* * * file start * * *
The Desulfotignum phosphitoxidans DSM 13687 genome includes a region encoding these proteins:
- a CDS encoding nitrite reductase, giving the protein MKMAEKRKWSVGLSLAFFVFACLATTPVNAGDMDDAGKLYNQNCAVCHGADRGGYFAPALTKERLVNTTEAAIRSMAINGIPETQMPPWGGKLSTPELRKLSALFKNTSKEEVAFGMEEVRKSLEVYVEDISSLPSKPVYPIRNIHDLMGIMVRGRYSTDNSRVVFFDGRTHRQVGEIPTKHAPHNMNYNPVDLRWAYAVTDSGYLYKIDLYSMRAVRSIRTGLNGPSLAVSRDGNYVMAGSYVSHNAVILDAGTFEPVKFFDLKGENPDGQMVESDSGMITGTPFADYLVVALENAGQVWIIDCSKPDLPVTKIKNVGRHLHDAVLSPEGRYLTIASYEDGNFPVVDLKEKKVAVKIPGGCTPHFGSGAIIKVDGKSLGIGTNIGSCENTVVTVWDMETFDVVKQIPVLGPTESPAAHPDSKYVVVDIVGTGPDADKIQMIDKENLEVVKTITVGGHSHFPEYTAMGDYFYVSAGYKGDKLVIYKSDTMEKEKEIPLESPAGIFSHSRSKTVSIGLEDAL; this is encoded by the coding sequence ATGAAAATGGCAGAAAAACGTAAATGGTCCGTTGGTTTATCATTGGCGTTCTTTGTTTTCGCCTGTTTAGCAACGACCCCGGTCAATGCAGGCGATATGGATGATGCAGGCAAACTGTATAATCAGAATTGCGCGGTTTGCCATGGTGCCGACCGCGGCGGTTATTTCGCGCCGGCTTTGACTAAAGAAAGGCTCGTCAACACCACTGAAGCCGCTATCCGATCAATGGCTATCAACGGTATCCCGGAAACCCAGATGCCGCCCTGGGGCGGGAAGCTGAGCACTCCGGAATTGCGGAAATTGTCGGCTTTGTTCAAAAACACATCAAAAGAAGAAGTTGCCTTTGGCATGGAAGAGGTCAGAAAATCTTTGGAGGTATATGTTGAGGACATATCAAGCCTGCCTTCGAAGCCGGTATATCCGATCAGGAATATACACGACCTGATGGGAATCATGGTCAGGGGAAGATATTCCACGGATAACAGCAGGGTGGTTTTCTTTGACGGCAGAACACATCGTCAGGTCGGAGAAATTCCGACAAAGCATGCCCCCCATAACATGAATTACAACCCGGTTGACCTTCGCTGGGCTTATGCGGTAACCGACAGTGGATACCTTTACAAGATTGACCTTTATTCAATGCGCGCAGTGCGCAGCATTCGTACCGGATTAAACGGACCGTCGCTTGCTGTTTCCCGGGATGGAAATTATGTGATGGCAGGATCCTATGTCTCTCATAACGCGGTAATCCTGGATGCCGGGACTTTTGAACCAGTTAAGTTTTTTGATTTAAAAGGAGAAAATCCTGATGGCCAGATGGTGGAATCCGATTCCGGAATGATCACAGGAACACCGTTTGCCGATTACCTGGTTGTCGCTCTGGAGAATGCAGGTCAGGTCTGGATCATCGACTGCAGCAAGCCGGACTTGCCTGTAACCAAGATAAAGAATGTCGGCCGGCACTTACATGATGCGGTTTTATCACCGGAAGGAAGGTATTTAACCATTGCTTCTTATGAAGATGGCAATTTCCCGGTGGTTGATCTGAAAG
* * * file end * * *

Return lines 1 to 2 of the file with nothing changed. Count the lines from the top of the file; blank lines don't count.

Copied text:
The Desulfotignum phosphitoxidans DSM 13687 genome includes a region encoding these proteins:
- a CDS encoding nitrite reductase, giving the protein MKMAEKRKWSVGLSLAFFVFACLATTPVNAGDMDDAGKLYNQNCAVCHGADRGGYFAPALTKERLVNTTEAAIRSMAINGIPETQMPPWGGKLSTPELRKLSALFKNTSKEEVAFGMEEVRKSLEVYVEDISSLPSKPVYPIRNIHDLMGIMVRGRYSTDNSRVVFFDGRTHRQVGEIPTKHAPHNMNYNPVDLRWAYAVTDSGYLYKIDLYSMRAVRSIRTGLNGPSLAVSRDGNYVMAGSYVSHNAVILDAGTFEPVKFFDLKGENPDGQMVESDSGMITGTPFADYLVVALENAGQVWIIDCSKPDLPVTKIKNVGRHLHDAVLSPEGRYLTIASYEDGNFPVVDLKEKKVAVKIPGGCTPHFGSGAIIKVDGKSLGIGTNIGSCENTVVTVWDMETFDVVKQIPVLGPTESPAAHPDSKYVVVDIVGTGPDADKIQMIDKENLEVVKTITVGGHSHFPEYTAMGDYFYVSAGYKGDKLVIYKSDTMEKEKEIPLESPAGIFSHSRSKTVSIGLEDAL; this is encoded by the coding sequence ATGAAAATGGCAGAAAAACGTAAATGGTCCGTTGGTTTATCATTGGCGTTCTTTGTTTTCGCCTGTTTAGCAACGACCCCGGTCAATGCAGGCGATATGGATGATGCAGGCAAACTGTATAATCAGAATTGCGCGGTTTGCCATGGTGCCGACCGCGGCGGTTATTTCGCGCCGGCTTTGACTAAAGAAAGGCTCGTCAACACCACTGAAGCCGCTATCCGATCAATGGCTATCAACGGTATCCCGGAAACCCAGATGCCGCCCTGGGGCGGGAAGCTGAGCACTCCGGAATTGCGGAAATTGTCGGCTTTGTTCAAAAACACATCAAAAGAAGAAGTTGCCTTTGGCATGGAAGAGGTCAGAAAATCTTTGGAGGTATATGTTGAGGACATATCAAGCCTGCCTTCGAAGCCGGTATATCCGATCAGGAATATACACGACCTGATGGGAATCATGGTCAGGGGAAGATATTCCACGGATAACAGCAGGGTGGTTTTCTTTGACGGCAGAACACATCGTCAGGTCGGAGAAATTCCGACAAAGCATGCCCCCCATAACATGAATTACAACCCGGTTGACCTTCGCTGGGCTTATGCGGTAACCGACAGTGGATACCTTTACAAGATTGACCTTTATTCAATGCGCGCAGTGCGCAGCATTCGTACCGGATTAAACGGACCGTCGCTTGCTGTTTCCCGGGATGGAAATTATGTGATGGCAGGATCCTATGTCTCTCATAACGCGGTAATCCTGGATGCCGGGACTTTTGAACCAGTTAAGTTTTTTGATTTAAAAGGAGAAAATCCTGATGGCCAGATGGTGGAATCCGATTCCGGAATGATCACAGGAACACCGTTTGCCGATTACCTGGTTGTCGCTCTGGAGAATGCAGGTCAGGTCTGGATCATCGACTGCAGCAAGCCGGACTTGCCTGTAACCAAGATAAAGAATGTCGGCCGGCACTTACATGATGCGGTTTTATCACCGGAAGGAAGGTATTTAACCATTGCTTCTTATGAAGATGGCAATTTCCCGGTGGTTGATCTGAAAG